Boats jockey for position minutes before the opening of the Sitka Sound sac roe herring fishery on March 23, 2014, in Sitka, Alaska. Sitka is the home port for a charter fishing boat that sank in nearby waters killing three and leaving two lost at sea in late May 2023. The tragedy has put a spotlight on the safety of southeast Alaska’s vibrant charter fishing industry and on the port town of Sitka, where charter operators charge thousands of dollars per person for guided fishing trips. (James Poulson/The Daily Sitka Sentinel via AP, File)

Boats jockey for position minutes before the opening of the Sitka Sound sac roe herring fishery on March 23, 2014, in Sitka, Alaska. Sitka is the home port for a charter fishing boat that sank in nearby waters killing three and leaving two lost at sea in late May 2023. The tragedy has put a spotlight on the safety of southeast Alaska’s vibrant charter fishing industry and on the port town of Sitka, where charter operators charge thousands of dollars per person for guided fishing trips. (James Poulson/The Daily Sitka Sentinel via AP, File)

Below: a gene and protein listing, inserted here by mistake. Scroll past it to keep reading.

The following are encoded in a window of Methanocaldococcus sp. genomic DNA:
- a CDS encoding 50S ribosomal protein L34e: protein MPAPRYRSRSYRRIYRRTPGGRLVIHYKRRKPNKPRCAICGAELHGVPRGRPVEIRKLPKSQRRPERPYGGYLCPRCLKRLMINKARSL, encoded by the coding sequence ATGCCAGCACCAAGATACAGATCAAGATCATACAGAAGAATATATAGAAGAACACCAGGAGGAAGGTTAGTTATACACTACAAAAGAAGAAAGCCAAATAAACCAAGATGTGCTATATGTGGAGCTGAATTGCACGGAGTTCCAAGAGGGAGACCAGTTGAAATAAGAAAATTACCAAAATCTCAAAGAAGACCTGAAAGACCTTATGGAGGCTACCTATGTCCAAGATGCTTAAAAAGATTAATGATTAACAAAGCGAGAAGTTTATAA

Tragedy that left 5 dead or missing puts spotlight on safety in Alaska charter fishing industry

  • Becky Bohrer, Jennifer Sinco Kelleher and Gene Johnson Associated Press
  • Wednesday, June 7, 2023 4:21pm
  • News

Morgan Robidou posed next to the bright aluminum hull of his prized new vessel, a 30-foot (9-meter) fishing boat that he could use to take friends, family or tourists out after salmon or halibut in the bountiful waters of southeast Alaska.

“Official boat owner,” he wrote when he posted the photo on social media last October, to congratulatory responses from friends.

Seven months later, the boat he named Awakin — “like a boat waking someone” — was found partially submerged off an island west of Sitka in a tragedy that left Robidou and four customers dead or lost at sea and put a spotlight on the safety of the region’s vibrant charter fishing industry.